In late July, the Metropolitan King County Council in Washington voted 8-1 to put investments in prevention and early childhood development on the November ballot. This groundbreaking initiative, called Best Starts for Kids, would fund prevention strategies to raise healthier kids in healthier communities.
This vision of a healthier King County exemplifies bold leadership to improve health—by asking voters to invest in community strategies proven to support health and prevent illness and injury in the first place, with an emphasis on children ages 0-5.
Currently, more than 70% of the county’s general fund goes to the criminal justice system, King County executive Dow Constantine has noted. The moral argument for investing in kids is always easy—but the fiscal case is compelling, too, he said in a statement last week:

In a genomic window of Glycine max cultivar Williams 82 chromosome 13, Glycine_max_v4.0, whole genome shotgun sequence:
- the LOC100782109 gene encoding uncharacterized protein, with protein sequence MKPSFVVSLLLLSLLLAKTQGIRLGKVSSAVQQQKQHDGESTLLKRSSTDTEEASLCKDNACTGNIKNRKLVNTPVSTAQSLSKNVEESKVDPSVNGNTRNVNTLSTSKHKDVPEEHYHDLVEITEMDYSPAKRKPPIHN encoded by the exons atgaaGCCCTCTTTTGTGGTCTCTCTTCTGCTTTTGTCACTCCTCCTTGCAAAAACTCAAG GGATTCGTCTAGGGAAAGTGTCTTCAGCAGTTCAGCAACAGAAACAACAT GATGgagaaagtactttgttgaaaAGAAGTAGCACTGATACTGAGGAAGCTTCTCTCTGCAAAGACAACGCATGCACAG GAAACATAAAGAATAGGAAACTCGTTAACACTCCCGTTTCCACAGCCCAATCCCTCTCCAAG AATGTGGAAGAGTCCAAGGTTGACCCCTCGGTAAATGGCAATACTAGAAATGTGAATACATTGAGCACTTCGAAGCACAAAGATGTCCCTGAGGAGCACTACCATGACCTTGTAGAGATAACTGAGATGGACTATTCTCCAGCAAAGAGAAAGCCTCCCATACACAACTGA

“The challenge we face today is that by the time we respond to negative outcomes –mental illness, substance abuse, domestic violence, homelessness, and incarceration— we don't have sufficient funds to provide enough of these resources to meet the existing demand. Too many of our children suffer lifelong conditions that could be prevented with early intervention.”
Prevention Institute’s Larry Cohen and The California Endowment’s Tony Iton have outlined the essential elements of sustainable funding mechanisms for prevention in a recent paper published by the Institute of Medicine. When prevention efforts do save money, substantial portions of those funds get reinvested in prevention, thus “closing the loop,” they wrote in the paper. King County is on the leading edge in figuring out how to create these more sustainable investments for prevention.
We applaud King County’s vision, and think this ballot initiative deserves close attention as a national model for putting much needed resources toward community prevention and health equity.